Festivals adjust with the times

by Michael Popke

With Entertainment Weekly dubbing this concert season the “Summer of Sadness” — many acts have cancelled dates, ProgPower USA is now selling single-day tickets for the first time, and admission prices to Lilith Fair have been slashed — the recent news about Projektfest ’10 comes as no suprise. Organizers of the festival, slated for July 30 in Philadelphia and featuring so-called dark-cabaret artists such as Voltaire (pictured) and Black Tape for a Blue Girl, are putting a positive spin on their decision to reduce the already-low ticket price of $39 to $10. But they really shouldn’t feel the need to do so. After all, more-mainstream acts could learn a lesson or two from Sam Rosenthal — founder of the Projekt record label and head of Projektfest (which had been on hiatus since 2002).

“It’s quite simple: It’s the best thing for me and it’s the best thing for fans,” Rosenthal said when announcing the price reduction. “I received feedback from fans that the economy is really tough, and although they’d love to attend Projektfest, the $39 ticket price plus travel expenses are a bit much for them.”

Although the price reduction may seem drastic, Rosenthal saw it as a better alternative than taking the route of other major summer tours and canceling altogether. Like many progressive-rock festivals, the gothic-tinged Projektfest is as much about the connection with fans as it is the music, and many of those fans have already made travel plans that have them traipsing across the country. “If I kept the price at $39, there is a large group of really wonderful (and no doubt fabulous-looking) people who won’t be at Projektfest,” Rosenthal said. “This was not good news because wonderful and fabulous-looking people enjoying each other, enjoying great music, having fun in a big party atmosphere is what makes Projektfest wonderful. I knew I needed to change something.”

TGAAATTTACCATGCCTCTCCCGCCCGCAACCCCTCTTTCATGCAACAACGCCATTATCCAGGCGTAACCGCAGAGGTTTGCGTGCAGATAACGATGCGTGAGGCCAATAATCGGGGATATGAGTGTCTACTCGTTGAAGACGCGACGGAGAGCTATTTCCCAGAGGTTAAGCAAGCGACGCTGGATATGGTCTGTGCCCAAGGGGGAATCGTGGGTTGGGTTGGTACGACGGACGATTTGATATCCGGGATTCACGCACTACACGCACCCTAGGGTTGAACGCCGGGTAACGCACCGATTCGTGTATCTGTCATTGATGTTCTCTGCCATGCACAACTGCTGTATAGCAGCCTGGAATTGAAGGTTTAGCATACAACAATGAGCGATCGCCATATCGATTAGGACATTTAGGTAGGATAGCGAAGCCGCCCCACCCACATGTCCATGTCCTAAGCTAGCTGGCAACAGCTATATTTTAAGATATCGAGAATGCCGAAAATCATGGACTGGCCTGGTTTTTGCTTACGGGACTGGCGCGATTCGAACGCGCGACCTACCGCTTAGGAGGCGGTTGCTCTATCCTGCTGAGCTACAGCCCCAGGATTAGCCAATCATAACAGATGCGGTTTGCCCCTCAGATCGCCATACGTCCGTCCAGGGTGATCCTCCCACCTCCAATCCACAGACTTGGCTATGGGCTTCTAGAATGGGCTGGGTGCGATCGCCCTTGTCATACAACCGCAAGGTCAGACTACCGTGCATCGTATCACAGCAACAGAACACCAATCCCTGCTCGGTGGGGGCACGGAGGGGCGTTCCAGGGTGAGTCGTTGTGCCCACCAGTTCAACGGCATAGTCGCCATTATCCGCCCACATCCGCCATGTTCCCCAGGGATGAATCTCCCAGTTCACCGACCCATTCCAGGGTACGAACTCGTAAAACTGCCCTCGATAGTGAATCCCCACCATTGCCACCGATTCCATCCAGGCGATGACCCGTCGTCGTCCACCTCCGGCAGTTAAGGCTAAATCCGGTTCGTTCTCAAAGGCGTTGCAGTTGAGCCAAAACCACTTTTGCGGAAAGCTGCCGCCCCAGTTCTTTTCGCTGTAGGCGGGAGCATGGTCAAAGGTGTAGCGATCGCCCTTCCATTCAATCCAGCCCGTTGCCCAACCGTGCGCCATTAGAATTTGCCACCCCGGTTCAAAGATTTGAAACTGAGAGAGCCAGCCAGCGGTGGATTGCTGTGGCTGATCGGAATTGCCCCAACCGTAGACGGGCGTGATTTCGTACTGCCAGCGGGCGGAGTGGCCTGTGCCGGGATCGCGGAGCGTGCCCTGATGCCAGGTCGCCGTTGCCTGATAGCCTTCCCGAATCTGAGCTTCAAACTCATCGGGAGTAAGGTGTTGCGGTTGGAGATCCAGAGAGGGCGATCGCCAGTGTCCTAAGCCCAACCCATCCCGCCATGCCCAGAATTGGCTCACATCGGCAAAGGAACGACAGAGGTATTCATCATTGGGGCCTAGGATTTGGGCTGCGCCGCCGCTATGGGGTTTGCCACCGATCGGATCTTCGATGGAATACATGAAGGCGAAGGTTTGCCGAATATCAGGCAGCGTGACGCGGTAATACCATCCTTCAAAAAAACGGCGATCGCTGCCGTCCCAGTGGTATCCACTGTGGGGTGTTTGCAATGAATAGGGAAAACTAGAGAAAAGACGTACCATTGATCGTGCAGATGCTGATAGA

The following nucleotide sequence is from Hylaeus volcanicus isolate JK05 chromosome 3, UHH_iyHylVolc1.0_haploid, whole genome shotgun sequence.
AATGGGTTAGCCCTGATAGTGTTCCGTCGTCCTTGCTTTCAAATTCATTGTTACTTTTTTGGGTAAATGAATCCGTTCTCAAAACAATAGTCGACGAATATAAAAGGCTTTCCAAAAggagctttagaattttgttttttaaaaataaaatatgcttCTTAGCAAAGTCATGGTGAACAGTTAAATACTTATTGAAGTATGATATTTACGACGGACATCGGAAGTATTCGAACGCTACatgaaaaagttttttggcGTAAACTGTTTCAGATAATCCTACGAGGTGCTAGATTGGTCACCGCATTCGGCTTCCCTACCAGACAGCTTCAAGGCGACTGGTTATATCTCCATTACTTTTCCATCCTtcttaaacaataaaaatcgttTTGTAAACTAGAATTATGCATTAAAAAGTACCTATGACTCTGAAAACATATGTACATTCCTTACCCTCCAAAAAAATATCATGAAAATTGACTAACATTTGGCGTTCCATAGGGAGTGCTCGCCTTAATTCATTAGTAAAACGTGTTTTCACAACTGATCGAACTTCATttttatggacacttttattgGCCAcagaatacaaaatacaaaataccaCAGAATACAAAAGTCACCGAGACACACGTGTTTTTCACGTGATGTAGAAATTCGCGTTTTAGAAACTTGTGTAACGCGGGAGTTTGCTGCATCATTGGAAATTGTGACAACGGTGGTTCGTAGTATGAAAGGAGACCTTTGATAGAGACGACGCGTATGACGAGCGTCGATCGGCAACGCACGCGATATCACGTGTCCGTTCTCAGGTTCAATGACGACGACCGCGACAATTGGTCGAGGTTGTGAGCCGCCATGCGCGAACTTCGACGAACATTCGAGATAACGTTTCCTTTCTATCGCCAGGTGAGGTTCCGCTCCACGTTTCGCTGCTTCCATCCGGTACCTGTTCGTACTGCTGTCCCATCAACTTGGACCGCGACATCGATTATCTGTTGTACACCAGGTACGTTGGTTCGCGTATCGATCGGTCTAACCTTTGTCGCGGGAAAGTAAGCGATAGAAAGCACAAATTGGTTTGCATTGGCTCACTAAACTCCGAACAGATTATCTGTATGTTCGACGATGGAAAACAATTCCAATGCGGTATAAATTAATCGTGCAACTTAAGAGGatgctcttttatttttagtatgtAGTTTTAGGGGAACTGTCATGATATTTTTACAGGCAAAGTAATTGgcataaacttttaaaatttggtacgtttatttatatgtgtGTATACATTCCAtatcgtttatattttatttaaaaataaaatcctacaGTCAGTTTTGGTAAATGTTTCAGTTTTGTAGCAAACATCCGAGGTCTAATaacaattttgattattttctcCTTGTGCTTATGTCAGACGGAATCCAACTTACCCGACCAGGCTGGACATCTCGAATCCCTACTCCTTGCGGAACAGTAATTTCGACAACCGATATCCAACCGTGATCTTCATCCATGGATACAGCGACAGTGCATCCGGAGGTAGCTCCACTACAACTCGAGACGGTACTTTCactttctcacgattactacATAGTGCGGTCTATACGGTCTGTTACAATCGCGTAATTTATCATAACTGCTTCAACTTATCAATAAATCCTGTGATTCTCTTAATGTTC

So did Glenn Harveston, promoter of the popular 11-year-old ProgPower USA metal festival in Atlanta. Rather than sell two-day-only passes, he opted to make single-day tickets available for the first time ever this year for $60 each in the hopes of wooing future full-festival attendees. “I’ve never marketed the fest in Atlanta. I’ve never taken out a single (local) ad. It’s always been word of mouth. This year, the younger kids who get into Tyr or Kamelot have a chance to afford one night, if they like,” Harveston recently told BraveWords.com, referring to two of Sept. 10′s seven opening-day bands. “Hopefully they’ll enjoy themselves and come back for the other night.”

Sparking the desire of fans new and old to keep wanting more is the name of the game in these lean times. And while Projektfest surely won’t attract pure progheads, it boasts enough avant-garde and counterculture appeal to intrigue fans of adventurous music who may be looking for a new mid-summer live-music experience. Not to mention a cheap one.

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